Glastonbury… Live From A Couch

Art & Culture

So another year, another 5 days of revelry over in old Pilton come to an end. We’ve seen the flags, the rubbish on the floor, the blonde girls in denim cut-offs, the pictures of professional turner-upper Alexa Cheung and the comments about it being a ‘middle class’ festival. This ridiculous quote points out a basic and very obvious fact, if you can afford to lay out £200 for a ticket, £100 for travel and roughly £400 to spend while there, surely all festivals are middle class, the pre-occupation with class and weather are things not even worth thinking about….making this opening paragraph equally as useless…so let’s move on…

Glastonbury first came onto my radar in 1994, the first year it was shown on TV. It seemed like another world. Due to it being televised throughout the festivals’ entirety, they had to fill the gap between the bands by showing the likes of John Hegley’s poetry set, a stoned Joe Strummer playing acoustically round a camp-fire, comedian Malcolm Hardy’s infamous naked balloon dance, John Peel's endearing attempt at live television presentation and the earnest but worthy attempts at reminding viewers that there's a political aspect to the festival and of course, flags! 

The coverage now sanitises the event. There’s no footage of the dance areas at all, bar the quick mention of Arcadia or Shangri-La , no Mark Thomas waxing lyrical, nothing about the vibe up at the stone circle, no mention of the psych line-up at Williams Green where Bevis Frond and Toy probably performed the best sets of the weekend, no theatre stage fun, nothing of the guy who plays honky tonk piano on a vintage bicycle, the guys on stilts dressed as police pretending to arrest people, the group of 40 trolls stealing hugs from passing people, the creepy robot face men who take a dance from you, the village disco tea and cucumber sandwich set playing their fave hits of yesterday with informative information about each track being played on dusty 7 inches, the chain-smoking tea ladies selling hot cuppas for 30 pence, the 20 kid dance troop performing urban dance to “Planet Rock” next to the tweed clad gents having a peaceful game of cricket….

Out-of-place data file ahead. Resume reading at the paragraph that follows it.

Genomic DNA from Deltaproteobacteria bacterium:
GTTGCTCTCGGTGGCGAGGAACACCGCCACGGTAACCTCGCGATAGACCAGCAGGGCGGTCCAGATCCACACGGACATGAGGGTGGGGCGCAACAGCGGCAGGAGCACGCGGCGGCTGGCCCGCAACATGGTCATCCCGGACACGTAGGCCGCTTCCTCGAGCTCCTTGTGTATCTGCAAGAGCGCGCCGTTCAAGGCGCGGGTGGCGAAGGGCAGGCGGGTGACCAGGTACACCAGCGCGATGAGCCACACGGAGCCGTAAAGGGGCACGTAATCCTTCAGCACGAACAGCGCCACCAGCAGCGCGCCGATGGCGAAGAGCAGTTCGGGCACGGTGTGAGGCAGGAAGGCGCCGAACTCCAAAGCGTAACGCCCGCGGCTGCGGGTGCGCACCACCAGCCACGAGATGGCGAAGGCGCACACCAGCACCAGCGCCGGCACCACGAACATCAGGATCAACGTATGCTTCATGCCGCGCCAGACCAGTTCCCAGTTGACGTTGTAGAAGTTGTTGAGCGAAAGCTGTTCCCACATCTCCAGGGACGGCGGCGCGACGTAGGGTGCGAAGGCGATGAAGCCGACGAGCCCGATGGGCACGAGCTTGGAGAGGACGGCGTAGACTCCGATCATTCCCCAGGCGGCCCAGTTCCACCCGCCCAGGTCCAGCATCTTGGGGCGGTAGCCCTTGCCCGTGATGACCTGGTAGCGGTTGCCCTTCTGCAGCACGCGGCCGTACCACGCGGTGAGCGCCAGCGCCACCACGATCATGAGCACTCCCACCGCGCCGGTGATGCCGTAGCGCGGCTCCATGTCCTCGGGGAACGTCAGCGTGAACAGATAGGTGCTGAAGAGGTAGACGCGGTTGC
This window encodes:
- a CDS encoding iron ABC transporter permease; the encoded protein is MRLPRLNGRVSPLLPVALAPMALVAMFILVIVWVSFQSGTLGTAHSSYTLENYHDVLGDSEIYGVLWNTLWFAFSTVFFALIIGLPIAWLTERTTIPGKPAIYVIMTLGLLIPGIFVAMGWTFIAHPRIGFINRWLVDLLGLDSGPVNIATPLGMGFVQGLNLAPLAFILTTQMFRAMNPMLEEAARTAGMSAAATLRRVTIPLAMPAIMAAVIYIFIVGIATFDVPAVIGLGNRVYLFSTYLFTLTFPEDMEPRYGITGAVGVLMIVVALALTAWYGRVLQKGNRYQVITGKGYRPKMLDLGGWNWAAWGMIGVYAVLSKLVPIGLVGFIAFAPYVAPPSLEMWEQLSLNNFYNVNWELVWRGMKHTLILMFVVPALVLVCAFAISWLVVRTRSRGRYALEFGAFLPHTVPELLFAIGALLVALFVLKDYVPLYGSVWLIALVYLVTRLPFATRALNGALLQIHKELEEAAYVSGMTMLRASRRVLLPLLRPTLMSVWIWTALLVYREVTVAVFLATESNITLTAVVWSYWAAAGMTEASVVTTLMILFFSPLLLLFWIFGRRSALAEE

No, none of that, just highly unlikeable presenters relaying things they were advised were amazing by their team, Nick Grimshaw twerking with someone famous for being the offspring of someone who was famous in the 80s, while some well-known actor you wouldn't expect to be there getting involved (in the VIP area with their bodyguard), Yayyy crack on, you're just like us and we are one big fucking happy family, up until 7am Monday morning obviously, then we revert back to hating you.

This was the first time I haven’t attended for some time, when returning from the event last year it became obvious that the Beeb had ramped up its footage, there were hours of footage available on I-Player for a whole month, this is a great thing.

So with deep seated and very vocal jealousy about not going, and the fifteen pound ‘cancellation fee’ Glastonbury stole from me (along with my Castle Carey dreams) still feeling as painful as rubbing salt into an axe-wound, I delved into the footage, the live streams, TV and 6 Music coverage, and pretty soon a few things became very apparent.





A.      Mainstream Media don’t know shit.

Their coverage could be applied to any festival, only the name changes. How come these so called papers get the significant amount of blags every year when all they come up with is how some actress you’ve never heard of looked really classy eating a burger – AND WORE WELLIES. The mainstream media’s footage peppers an inherent lack of musical knowledge, with a fixation on so called celebrities being there, resulting in something almost as creepy as Nicholas Witchell’s ‘career’ stalking the Royal Family. The time spent not following celebs backstage (80%) was spent watching the headliners ONLY, then adding a quick visit up to the Stone Circle fucking up everybody’s chilled vibe in the process.

B.      Black People don’t play the Pyramid Stage unless they’re session musicians.